"We have seen that there are other countries where the indigenous movement has its political arm, for example Ecuador or Mexico, where there have also been politico-military arms that have won some victories. In Peru a Movimiento Pachamama is developing, and so on. We have had some contacts with our brothers in Ecuador and other places and with pride they tell us that in five nations we indigenous peoples are the majority. They see that in Mexico, Ecuador, Guatemala, Peru and Bolivia the indigenous peoples must liberate themselves. And for this, or as a function of this, we have to work. This is the goal, this is the initiative from Alaska to Patagonia, from the Peruvian coasts to the Brazilian Amazon, where we are spreading..."

Lately there has been a whole theoretical current which questions Marxism, and which raises differences of race or gender above social inequality, or class. How can this tension be resolved?

We know Marxism like the palm of our hand, because Marx saw the communitarian form of the ayllus, or of the indigenous communities, and based himself on that. From the preincanato (the Inca period - ed.), from Tiwanaco, the ayllu was structured as a community without capital, and until now there has been no capital in some communities, there is barter! I give you my production and you give me your production, we exchange as equals, in horizontal and not vertical form. This reciprocity exists, this distribution, then, still lives.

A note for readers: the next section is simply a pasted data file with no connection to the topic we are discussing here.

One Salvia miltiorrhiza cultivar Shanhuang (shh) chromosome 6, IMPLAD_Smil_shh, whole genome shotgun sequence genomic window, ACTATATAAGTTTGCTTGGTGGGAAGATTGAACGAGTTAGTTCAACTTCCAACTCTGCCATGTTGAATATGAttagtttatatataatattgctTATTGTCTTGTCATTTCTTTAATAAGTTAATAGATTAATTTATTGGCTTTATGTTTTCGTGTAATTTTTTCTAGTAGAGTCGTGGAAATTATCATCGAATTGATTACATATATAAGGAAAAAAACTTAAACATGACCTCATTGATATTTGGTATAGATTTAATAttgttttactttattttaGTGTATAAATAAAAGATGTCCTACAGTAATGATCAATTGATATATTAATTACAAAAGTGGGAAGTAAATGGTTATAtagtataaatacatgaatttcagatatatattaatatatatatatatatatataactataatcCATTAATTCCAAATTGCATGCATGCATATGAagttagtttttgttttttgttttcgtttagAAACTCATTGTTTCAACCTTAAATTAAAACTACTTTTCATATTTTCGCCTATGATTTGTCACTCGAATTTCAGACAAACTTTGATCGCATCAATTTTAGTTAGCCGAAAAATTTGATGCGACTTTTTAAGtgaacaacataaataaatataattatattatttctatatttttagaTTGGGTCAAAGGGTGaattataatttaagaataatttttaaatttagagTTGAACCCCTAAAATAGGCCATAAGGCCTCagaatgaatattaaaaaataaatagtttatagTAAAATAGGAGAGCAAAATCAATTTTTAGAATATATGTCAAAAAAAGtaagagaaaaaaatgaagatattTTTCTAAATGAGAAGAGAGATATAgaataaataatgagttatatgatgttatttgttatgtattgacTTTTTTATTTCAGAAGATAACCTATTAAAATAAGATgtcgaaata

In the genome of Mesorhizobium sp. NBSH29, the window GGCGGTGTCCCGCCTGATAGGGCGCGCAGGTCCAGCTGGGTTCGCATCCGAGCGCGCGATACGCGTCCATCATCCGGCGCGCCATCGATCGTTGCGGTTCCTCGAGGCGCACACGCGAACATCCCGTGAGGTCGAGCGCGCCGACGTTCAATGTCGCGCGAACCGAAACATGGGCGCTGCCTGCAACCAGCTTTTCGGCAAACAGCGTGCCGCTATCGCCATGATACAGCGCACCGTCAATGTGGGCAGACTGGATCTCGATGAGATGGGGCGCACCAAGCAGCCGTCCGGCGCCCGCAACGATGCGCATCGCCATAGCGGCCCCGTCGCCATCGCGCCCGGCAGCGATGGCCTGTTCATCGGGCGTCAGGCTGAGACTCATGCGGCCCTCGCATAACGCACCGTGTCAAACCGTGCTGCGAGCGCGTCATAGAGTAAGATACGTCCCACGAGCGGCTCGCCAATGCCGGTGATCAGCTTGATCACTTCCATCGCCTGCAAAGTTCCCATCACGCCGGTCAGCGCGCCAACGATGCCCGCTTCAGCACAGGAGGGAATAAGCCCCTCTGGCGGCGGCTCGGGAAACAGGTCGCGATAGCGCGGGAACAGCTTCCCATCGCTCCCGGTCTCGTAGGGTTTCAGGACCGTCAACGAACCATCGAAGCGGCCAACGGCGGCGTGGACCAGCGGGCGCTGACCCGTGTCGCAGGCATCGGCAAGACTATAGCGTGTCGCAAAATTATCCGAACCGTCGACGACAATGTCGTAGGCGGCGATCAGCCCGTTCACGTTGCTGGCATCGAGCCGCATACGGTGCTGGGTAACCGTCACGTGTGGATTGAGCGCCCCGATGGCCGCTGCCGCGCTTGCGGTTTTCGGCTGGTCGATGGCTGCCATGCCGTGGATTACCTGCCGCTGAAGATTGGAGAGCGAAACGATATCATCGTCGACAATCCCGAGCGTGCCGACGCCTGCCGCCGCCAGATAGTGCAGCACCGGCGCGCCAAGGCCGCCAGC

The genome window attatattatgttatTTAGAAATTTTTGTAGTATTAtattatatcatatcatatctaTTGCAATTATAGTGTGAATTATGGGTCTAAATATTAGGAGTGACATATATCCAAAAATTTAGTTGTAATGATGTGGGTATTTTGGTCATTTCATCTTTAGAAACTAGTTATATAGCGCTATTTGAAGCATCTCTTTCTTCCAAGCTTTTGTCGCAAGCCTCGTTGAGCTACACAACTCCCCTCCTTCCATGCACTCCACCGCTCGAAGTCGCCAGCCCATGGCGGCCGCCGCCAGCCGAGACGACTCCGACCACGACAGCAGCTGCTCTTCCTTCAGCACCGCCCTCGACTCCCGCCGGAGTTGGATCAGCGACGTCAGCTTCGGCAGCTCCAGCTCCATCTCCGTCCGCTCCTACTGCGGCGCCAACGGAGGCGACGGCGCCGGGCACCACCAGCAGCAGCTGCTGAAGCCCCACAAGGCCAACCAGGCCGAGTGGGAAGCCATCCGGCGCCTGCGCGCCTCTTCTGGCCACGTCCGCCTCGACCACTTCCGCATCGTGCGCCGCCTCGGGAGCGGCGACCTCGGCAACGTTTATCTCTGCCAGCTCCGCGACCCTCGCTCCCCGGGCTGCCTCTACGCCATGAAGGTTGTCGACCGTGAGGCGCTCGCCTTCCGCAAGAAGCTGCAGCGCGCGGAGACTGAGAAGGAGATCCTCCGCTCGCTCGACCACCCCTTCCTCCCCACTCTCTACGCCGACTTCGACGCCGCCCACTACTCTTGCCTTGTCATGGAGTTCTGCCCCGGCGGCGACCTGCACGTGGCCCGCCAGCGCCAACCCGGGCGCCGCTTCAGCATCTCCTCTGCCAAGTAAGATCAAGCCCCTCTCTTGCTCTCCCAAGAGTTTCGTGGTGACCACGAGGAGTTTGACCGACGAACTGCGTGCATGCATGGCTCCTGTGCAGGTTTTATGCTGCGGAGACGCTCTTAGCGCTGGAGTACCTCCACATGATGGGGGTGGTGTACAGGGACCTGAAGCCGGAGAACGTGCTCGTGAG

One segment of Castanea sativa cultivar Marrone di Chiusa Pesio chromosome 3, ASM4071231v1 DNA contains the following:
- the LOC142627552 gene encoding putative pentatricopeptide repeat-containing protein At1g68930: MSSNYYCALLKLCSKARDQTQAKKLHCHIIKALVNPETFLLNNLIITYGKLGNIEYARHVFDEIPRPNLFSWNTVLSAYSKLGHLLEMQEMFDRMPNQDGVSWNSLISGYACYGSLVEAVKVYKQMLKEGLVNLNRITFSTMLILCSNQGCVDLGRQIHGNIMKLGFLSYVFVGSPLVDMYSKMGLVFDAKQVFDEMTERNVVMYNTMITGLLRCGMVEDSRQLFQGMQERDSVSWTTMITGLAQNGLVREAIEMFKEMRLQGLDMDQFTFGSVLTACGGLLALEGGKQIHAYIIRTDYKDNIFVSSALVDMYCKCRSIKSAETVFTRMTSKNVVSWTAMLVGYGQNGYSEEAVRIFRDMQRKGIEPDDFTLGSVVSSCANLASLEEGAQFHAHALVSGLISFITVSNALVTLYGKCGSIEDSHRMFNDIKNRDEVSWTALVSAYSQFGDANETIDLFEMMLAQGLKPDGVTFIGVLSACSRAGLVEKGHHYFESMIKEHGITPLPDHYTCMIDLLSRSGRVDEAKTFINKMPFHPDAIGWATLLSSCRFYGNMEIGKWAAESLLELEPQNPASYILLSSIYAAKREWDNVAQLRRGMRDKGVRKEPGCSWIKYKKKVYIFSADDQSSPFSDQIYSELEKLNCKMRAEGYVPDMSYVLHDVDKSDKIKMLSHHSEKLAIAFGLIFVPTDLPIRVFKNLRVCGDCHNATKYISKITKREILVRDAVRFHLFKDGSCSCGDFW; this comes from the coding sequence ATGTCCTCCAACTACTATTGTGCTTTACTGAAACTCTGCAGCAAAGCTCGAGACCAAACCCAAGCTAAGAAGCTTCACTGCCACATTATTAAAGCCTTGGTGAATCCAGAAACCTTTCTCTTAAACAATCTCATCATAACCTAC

You are thinking of an Indoamerican reading of Marxism, like for example Mariátegui?

Something like that. Nobody is perfect. We have a great thinker, Fausto Reinaga, who we gave us enough as theory. But also if we take this path we have enemies who say that we are racists, that we want to eliminate the whites, that we would be replacing a system of white racism with Indian racism. That won’t happen, we don’t think like that, they are very worried about the fact that indianismo advances and is gaining strength. The truth is that we never were racist. We always argued for equality of conditions. That’s why when visitors from the city arrive in the communities, they are given the best treatment, we have to give them good food, we dance with them to our music. Never have we discriminated. Nevertheless, when we come from the country to the cities the whites discriminate against us.

But for example, could the indigenous movement establish an alliance with the new Aymara employers?